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Old 11-29-2012, 09:49 AM
DVS Hardscaper's Avatar
DVS Hardscaper DVS Hardscaper is online now
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Do you have these 2 winter clauses in place?

Many of us in the states that have winter will try to work through the winter season. It may snow all winter. It may be too muddy to work. Or it may be below freezing. Or it could be a mild winter with great weather conditions. When you're pricing jobs September through December you have no idea what Mother Nature will bring.

About 9 years ago we did a small patio the week before thanksgiving. The patio was complete but we had to return after the Thanksgiving weekend and wrap up the grading and seeding. Well it rained that weekend. As the temps dropped. After waiting 10 days for it to dry I realized we would have to return in the spring to finish the grading. So I wanted money. I tell the client we're done with the patio and we need to finish the grading in the spring and that he can retain some money for the grading. He and I went round and round about how much was a fair retainer. His amount WAY higher than my amount!

From that point on I placed a clause in my proposals that spell out how much money a client may retain for final grading and seeding. This way me and the client are not standing on their front porch arguing about it. This clause is only placed in the proposals that I write up between sept 1 through March. It's a seasonal clause so to speak.

My job costing system automatically calculates the amount that the client may retain. The amount is usually the cost I materials. So if I budgeted $250 for seed and straw - then that's what they may retain. There are a few reasons for why I limit the retainer to material costs. And this is because often times we're able to fine grade, but it's too cold for seed, so we'll just return in late march, scratch the top of the soil with rakes ad seed and straw.

The clause will say something like:
In the event weather conditions are not suitable for fine grading seeding etc, client is responsible for paying the balance due,
However may retain $xxxx.xx until the grading and seeding is complete.

Poly Sand
Last year I started utilizing a similar clause for poly sand. Last January it turned too cold to apply poly sand. The husband was against having a patio built in the first place. So he was a jerk from day one. So he and I are standing in their foyer arguing about how much to retain until the poly sand app is complete.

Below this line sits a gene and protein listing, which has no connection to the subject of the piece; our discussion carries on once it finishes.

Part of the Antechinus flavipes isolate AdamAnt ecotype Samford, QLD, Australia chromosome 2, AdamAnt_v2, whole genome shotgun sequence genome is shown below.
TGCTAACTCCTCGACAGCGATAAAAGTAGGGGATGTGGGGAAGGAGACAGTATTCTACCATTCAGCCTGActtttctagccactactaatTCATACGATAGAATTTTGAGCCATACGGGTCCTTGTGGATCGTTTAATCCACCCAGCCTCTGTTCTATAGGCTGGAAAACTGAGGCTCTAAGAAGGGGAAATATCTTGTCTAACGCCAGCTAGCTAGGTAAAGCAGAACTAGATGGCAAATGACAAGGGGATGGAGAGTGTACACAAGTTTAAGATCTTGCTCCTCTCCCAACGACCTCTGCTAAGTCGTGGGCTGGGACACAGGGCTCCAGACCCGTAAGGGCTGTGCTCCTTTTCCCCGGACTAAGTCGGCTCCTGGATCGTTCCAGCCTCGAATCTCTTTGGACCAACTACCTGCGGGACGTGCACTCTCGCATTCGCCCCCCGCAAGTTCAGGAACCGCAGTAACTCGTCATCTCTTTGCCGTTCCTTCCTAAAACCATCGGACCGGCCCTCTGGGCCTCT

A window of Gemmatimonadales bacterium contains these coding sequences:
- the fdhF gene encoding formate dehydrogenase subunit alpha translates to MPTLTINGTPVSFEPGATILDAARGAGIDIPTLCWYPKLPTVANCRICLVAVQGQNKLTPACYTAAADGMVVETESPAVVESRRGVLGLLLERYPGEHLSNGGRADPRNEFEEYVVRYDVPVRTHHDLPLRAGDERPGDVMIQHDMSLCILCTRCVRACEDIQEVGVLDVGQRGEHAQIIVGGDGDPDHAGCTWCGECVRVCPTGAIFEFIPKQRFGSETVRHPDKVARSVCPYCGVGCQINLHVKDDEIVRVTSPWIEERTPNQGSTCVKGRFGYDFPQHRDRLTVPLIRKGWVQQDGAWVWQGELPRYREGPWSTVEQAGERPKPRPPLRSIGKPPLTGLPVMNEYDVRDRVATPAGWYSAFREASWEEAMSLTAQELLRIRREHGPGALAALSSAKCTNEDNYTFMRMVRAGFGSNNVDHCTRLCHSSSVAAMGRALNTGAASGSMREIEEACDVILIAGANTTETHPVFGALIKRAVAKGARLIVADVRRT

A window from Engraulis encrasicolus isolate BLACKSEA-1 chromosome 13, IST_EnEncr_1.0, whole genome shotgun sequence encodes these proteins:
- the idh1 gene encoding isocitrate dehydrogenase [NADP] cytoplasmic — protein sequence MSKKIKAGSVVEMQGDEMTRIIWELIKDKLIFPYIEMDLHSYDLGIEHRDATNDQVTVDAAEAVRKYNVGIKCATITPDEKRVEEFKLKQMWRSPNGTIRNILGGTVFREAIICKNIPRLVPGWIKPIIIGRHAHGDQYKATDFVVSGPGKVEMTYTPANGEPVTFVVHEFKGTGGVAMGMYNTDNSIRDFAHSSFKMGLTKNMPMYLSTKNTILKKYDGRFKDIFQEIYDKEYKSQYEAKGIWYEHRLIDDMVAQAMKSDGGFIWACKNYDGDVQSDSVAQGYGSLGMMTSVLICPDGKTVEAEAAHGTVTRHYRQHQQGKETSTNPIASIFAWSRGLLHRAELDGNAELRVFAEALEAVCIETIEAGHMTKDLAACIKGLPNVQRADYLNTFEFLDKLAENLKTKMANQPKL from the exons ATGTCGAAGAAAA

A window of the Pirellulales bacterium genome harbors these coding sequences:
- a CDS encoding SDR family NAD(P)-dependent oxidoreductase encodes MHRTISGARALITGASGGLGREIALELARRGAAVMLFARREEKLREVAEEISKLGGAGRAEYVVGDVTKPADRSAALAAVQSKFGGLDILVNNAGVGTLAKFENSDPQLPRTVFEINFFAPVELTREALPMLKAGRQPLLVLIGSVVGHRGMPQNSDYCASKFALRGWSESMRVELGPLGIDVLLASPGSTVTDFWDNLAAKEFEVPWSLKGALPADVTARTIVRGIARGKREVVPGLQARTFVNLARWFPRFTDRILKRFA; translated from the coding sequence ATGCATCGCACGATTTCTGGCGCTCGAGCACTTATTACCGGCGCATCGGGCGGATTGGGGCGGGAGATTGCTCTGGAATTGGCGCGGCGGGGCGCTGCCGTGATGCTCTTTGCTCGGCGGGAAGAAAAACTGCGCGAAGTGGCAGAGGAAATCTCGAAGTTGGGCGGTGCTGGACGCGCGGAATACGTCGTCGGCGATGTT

Again - the amount I allow clients to retain for poly sand is derived from the amount budgeted for poly sand for the job.

Since having the clause for seeding and grading no one has given me any flack. It's spelled out plain as day and all parties know what to expect. You can build a perfect patio, have a very happy client, and instantly spoil a relationship because something wasn't addressed in the contract.

My business is founded off of being proactive. No matter how much I smile and how much my customers like me - at the end of the day I'm still a CONTRACTOR.


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Last edited by DVS Hardscaper; 11-29-2012 at 09:55 AM.
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Old 11-29-2012, 12:33 PM
shovelracer shovelracer is offline
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Join Date: Sep 2004
Location: North Jersey
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This is a great point and there are a few ways to go about it. There are 2 ways we handle this.

First is that we have a clause that excuses us during times of inclement weather such as to allow for reasonable time in addition to the contract dates that were laid out. IE: we do a job, the lawn needs final repair, the contract says we are to be done within 3 days. That night it snows 2 feet, rains 5 inches, whatever and it does not melt or dry for a month. We are excused and allowed to return after the conditions improve to finish the job. Without this clause not finishing and not having a weather statement would with a jerk client lead to problems such as possible breach lawsuit or expected discounts. At the least a disagreement since you all know we can actually control the weather.

The second thing we do is address our final payment in terms related to this final seeding. IE: We may have 5 draws during a job. $5000 for this & $7000 for that, $5000 when plants are brought on sight, $3000 when the mulch goes down, $1000 for the final lawn repair. The lawn repair is always the last thing and the amount is directly related to the topsoil, seed, etc directly used for this final repair. So with the above weather statement we can be paid fairly for work completed, we have protection from knuckleheads, and should the ground not heal till spring we are able to sleep at night without being upset that the client is holding $5000, 50%, whatever the amount, when all that is needed to finish is a few hours and minimal materials just that you can not get the weather to break.

The plus side is we do not do too much ground breaking in mid winter if at all. This really has only ever applied in late fall and early spring jobs. I could not even imagine getting a call in December/January about a client wanting a patio installed before spring. That would be the last thing on my mind as homeowner, but we are colder and snowier up here than a lot of you guys.
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